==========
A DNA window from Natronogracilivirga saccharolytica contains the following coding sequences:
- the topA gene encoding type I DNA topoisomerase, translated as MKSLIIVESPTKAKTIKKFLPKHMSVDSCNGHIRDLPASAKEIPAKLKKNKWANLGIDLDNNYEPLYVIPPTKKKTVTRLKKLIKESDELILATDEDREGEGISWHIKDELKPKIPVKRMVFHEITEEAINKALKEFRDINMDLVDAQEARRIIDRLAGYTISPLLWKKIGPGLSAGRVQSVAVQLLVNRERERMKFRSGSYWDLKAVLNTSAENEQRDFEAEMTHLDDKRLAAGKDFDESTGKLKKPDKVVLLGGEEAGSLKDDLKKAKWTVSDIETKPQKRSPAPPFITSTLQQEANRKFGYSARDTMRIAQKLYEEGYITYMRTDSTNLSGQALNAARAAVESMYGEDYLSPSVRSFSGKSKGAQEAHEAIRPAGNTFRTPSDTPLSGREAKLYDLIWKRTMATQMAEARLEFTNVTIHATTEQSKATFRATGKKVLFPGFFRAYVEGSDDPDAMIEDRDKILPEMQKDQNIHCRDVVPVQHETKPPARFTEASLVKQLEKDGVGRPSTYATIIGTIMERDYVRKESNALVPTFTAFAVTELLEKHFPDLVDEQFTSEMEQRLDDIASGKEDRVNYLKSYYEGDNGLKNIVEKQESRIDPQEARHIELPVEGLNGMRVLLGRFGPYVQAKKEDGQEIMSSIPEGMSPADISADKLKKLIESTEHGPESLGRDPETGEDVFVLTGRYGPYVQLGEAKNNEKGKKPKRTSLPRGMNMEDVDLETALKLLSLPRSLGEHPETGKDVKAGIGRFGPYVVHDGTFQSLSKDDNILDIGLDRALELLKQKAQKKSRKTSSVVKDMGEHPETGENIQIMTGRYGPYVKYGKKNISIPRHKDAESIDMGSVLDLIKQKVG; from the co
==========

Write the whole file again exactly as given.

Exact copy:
A DNA window from Natronogracilivirga saccharolytica contains the following coding sequences:
- the topA gene encoding type I DNA topoisomerase, translated as MKSLIIVESPTKAKTIKKFLPKHMSVDSCNGHIRDLPASAKEIPAKLKKNKWANLGIDLDNNYEPLYVIPPTKKKTVTRLKKLIKESDELILATDEDREGEGISWHIKDELKPKIPVKRMVFHEITEEAINKALKEFRDINMDLVDAQEARRIIDRLAGYTISPLLWKKIGPGLSAGRVQSVAVQLLVNRERERMKFRSGSYWDLKAVLNTSAENEQRDFEAEMTHLDDKRLAAGKDFDESTGKLKKPDKVVLLGGEEAGSLKDDLKKAKWTVSDIETKPQKRSPAPPFITSTLQQEANRKFGYSARDTMRIAQKLYEEGYITYMRTDSTNLSGQALNAARAAVESMYGEDYLSPSVRSFSGKSKGAQEAHEAIRPAGNTFRTPSDTPLSGREAKLYDLIWKRTMATQMAEARLEFTNVTIHATTEQSKATFRATGKKVLFPGFFRAYVEGSDDPDAMIEDRDKILPEMQKDQNIHCRDVVPVQHETKPPARFTEASLVKQLEKDGVGRPSTYATIIGTIMERDYVRKESNALVPTFTAFAVTELLEKHFPDLVDEQFTSEMEQRLDDIASGKEDRVNYLKSYYEGDNGLKNIVEKQESRIDPQEARHIELPVEGLNGMRVLLGRFGPYVQAKKEDGQEIMSSIPEGMSPADISADKLKKLIESTEHGPESLGRDPETGEDVFVLTGRYGPYVQLGEAKNNEKGKKPKRTSLPRGMNMEDVDLETALKLLSLPRSLGEHPETGKDVKAGIGRFGPYVVHDGTFQSLSKDDNILDIGLDRALELLKQKAQKKSRKTSSVVKDMGEHPETGENIQIMTGRYGPYVKYGKKNISIPRHKDAESIDMGSVLDLIKQKVG; from the co